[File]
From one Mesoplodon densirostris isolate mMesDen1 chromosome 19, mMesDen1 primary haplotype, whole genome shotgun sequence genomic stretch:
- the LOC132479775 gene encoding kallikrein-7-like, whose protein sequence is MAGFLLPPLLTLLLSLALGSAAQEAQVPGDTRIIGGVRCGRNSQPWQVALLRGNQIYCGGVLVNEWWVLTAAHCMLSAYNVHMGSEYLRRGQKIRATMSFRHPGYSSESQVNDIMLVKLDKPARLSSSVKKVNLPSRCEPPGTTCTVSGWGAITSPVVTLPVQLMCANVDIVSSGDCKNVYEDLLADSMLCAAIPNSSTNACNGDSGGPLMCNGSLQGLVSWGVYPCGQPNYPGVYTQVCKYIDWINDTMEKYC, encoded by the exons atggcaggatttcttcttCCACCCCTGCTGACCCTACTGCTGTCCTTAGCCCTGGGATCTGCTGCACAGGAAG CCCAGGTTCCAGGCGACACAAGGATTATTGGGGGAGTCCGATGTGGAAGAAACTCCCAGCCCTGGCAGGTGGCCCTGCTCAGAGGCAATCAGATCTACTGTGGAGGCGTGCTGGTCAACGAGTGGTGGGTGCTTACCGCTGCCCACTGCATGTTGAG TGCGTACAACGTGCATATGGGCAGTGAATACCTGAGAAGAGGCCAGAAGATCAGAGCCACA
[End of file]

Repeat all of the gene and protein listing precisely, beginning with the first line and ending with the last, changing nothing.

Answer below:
From one Mesoplodon densirostris isolate mMesDen1 chromosome 19, mMesDen1 primary haplotype, whole genome shotgun sequence genomic stretch:
- the LOC132479775 gene encoding kallikrein-7-like, whose protein sequence is MAGFLLPPLLTLLLSLALGSAAQEAQVPGDTRIIGGVRCGRNSQPWQVALLRGNQIYCGGVLVNEWWVLTAAHCMLSAYNVHMGSEYLRRGQKIRATMSFRHPGYSSESQVNDIMLVKLDKPARLSSSVKKVNLPSRCEPPGTTCTVSGWGAITSPVVTLPVQLMCANVDIVSSGDCKNVYEDLLADSMLCAAIPNSSTNACNGDSGGPLMCNGSLQGLVSWGVYPCGQPNYPGVYTQVCKYIDWINDTMEKYC, encoded by the exons atggcaggatttcttcttCCACCCCTGCTGACCCTACTGCTGTCCTTAGCCCTGGGATCTGCTGCACAGGAAG CCCAGGTTCCAGGCGACACAAGGATTATTGGGGGAGTCCGATGTGGAAGAAACTCCCAGCCCTGGCAGGTGGCCCTGCTCAGAGGCAATCAGATCTACTGTGGAGGCGTGCTGGTCAACGAGTGGTGGGTGCTTACCGCTGCCCACTGCATGTTGAG TGCGTACAACGTGCATATGGGCAGTGAATACCTGAGAAGAGGCCAGAAGATCAGAGCCACA